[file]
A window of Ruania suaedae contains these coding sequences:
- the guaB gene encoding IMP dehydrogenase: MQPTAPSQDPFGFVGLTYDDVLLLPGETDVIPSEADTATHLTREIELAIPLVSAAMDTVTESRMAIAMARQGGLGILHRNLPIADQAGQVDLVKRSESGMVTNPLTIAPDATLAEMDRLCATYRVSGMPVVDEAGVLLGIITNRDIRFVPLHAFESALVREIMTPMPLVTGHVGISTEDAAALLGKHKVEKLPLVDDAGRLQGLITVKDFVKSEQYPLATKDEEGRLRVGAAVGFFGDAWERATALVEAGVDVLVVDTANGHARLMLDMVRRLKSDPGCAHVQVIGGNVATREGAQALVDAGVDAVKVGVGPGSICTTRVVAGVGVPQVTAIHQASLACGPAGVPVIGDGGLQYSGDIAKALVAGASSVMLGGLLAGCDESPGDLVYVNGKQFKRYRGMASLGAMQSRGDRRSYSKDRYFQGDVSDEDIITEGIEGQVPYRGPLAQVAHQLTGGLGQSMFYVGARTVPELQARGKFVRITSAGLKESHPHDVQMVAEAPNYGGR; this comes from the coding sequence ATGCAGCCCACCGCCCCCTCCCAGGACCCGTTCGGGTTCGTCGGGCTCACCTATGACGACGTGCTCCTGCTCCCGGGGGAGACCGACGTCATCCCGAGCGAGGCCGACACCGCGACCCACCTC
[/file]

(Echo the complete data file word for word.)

A window of Ruania suaedae contains these coding sequences:
- the guaB gene encoding IMP dehydrogenase: MQPTAPSQDPFGFVGLTYDDVLLLPGETDVIPSEADTATHLTREIELAIPLVSAAMDTVTESRMAIAMARQGGLGILHRNLPIADQAGQVDLVKRSESGMVTNPLTIAPDATLAEMDRLCATYRVSGMPVVDEAGVLLGIITNRDIRFVPLHAFESALVREIMTPMPLVTGHVGISTEDAAALLGKHKVEKLPLVDDAGRLQGLITVKDFVKSEQYPLATKDEEGRLRVGAAVGFFGDAWERATALVEAGVDVLVVDTANGHARLMLDMVRRLKSDPGCAHVQVIGGNVATREGAQALVDAGVDAVKVGVGPGSICTTRVVAGVGVPQVTAIHQASLACGPAGVPVIGDGGLQYSGDIAKALVAGASSVMLGGLLAGCDESPGDLVYVNGKQFKRYRGMASLGAMQSRGDRRSYSKDRYFQGDVSDEDIITEGIEGQVPYRGPLAQVAHQLTGGLGQSMFYVGARTVPELQARGKFVRITSAGLKESHPHDVQMVAEAPNYGGR; this comes from the coding sequence ATGCAGCCCACCGCCCCCTCCCAGGACCCGTTCGGGTTCGTCGGGCTCACCTATGACGACGTGCTCCTGCTCCCGGGGGAGACCGACGTCATCCCGAGCGAGGCCGACACCGCGACCCACCTC